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You may have noticed that Metal Gear Solid V: The Phantom Pain is raking in some incredible reviews. Many sites have already awarded it a perfect score or near perfect score as players await the September release. However, some have been critical of these scores after it was revealed the majority of reviewers were given less than typical conditions to play the game in. A reviewer from GameRadar (don’t worry – no spoilers), in his review of the game, said he could not in good faith give the game a score because he didn’t feel he was given time to complete the game.

The writer, Dan Dawkins, details the “review event” of Metal Gear Solid V where several reviewers were flown to a hotel and given specific shifts in which they could play the game. Reviewers were given a room and told they could play the game between the hours of 9AM and 5PM. Reviewers were given a maximum of 40 hours to complete the game. Not included in this access was any of the online play, which meant reviewers had no way to assess the new microtransaction system.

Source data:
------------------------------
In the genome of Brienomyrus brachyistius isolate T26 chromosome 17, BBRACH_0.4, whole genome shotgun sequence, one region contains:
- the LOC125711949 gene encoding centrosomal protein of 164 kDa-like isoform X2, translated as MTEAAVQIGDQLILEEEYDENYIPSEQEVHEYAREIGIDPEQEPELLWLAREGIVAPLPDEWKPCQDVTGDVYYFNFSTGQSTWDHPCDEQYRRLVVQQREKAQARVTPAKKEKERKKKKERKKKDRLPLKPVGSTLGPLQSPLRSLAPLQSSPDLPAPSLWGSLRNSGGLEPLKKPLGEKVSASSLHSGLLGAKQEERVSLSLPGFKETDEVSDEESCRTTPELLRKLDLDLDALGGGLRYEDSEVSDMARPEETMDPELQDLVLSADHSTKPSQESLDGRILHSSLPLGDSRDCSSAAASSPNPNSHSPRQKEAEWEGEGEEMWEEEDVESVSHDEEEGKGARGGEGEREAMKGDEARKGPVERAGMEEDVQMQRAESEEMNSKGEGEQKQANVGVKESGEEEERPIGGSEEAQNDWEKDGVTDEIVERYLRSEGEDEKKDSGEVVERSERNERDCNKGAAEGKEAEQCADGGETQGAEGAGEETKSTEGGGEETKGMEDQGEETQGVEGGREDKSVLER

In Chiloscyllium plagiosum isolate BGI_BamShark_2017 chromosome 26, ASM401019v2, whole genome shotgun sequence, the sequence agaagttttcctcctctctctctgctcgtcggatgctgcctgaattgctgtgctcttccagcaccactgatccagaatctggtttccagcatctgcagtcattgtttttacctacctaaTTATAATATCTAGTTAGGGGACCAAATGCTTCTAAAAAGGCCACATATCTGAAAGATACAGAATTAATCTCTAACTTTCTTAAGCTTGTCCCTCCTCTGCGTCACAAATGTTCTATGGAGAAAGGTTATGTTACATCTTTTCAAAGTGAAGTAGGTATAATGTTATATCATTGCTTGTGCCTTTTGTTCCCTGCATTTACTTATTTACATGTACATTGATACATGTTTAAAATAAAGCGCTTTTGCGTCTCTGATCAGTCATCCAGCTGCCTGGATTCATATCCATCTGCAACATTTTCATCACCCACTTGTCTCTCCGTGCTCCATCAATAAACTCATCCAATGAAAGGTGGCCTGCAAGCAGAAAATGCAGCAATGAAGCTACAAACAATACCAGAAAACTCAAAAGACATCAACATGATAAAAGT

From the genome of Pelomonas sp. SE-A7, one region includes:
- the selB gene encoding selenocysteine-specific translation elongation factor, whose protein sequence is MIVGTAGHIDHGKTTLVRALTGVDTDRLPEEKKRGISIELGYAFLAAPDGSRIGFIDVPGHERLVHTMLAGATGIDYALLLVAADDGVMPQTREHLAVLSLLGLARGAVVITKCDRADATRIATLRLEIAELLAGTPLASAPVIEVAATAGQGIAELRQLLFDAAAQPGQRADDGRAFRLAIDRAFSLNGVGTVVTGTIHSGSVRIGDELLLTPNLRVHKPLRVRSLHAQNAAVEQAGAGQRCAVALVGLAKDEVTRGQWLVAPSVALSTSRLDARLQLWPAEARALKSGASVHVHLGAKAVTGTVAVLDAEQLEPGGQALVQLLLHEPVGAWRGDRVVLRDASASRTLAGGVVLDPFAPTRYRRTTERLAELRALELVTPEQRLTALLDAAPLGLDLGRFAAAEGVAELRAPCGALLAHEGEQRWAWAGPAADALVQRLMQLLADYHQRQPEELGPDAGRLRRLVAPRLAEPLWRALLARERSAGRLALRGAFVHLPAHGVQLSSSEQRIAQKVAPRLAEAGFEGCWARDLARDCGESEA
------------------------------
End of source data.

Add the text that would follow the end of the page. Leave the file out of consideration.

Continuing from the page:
That’s a maximum play time of 40 hours, assuming no stoppages for eating, drinking, stretching… or reality. So you’re trying to complete a 35-50 hour game (or longer, depending on your play style and the nature of your ‘completion’… I can’t say more), that you’ve been anticipating for five years, in a realistic window of 30-35 hours. On one hand, you’re finally immersed in one of the deepest, most experimental, open-worlds in history – overwhelmed by side-missions, upgrades and secrets – on the other, haunted by a tick-tock race to reach the ‘end’ without knowing when that is.

Reviewers stay at the hotel, along with food, travel, and some other accommodations, all provided by Konami. A handful of better known reviewers were given copies to review from home. The reason for the strict rules at the review event were to prevent the leaking of spoilers and most likely to also prevent torrenting. This has proven unsuccessful as spoilers can already be found across the Internet. As well, torrents for the game have already popped up for last gen consoles (the PS3 and Xbox 360). Konami has already bragged a bit about their high reviews, though some are reasonably skeptical given the very short amount of time reviewers were given to experience the game. In particular, GameSpot drew special attention to their perfect score for The Phantom Pain. 

Kindra Pring

Staff Writer

Teacher's aid by day. Gamer by night. And by day, because I play my DS on my lunch break. Ask me about how bad my aim is.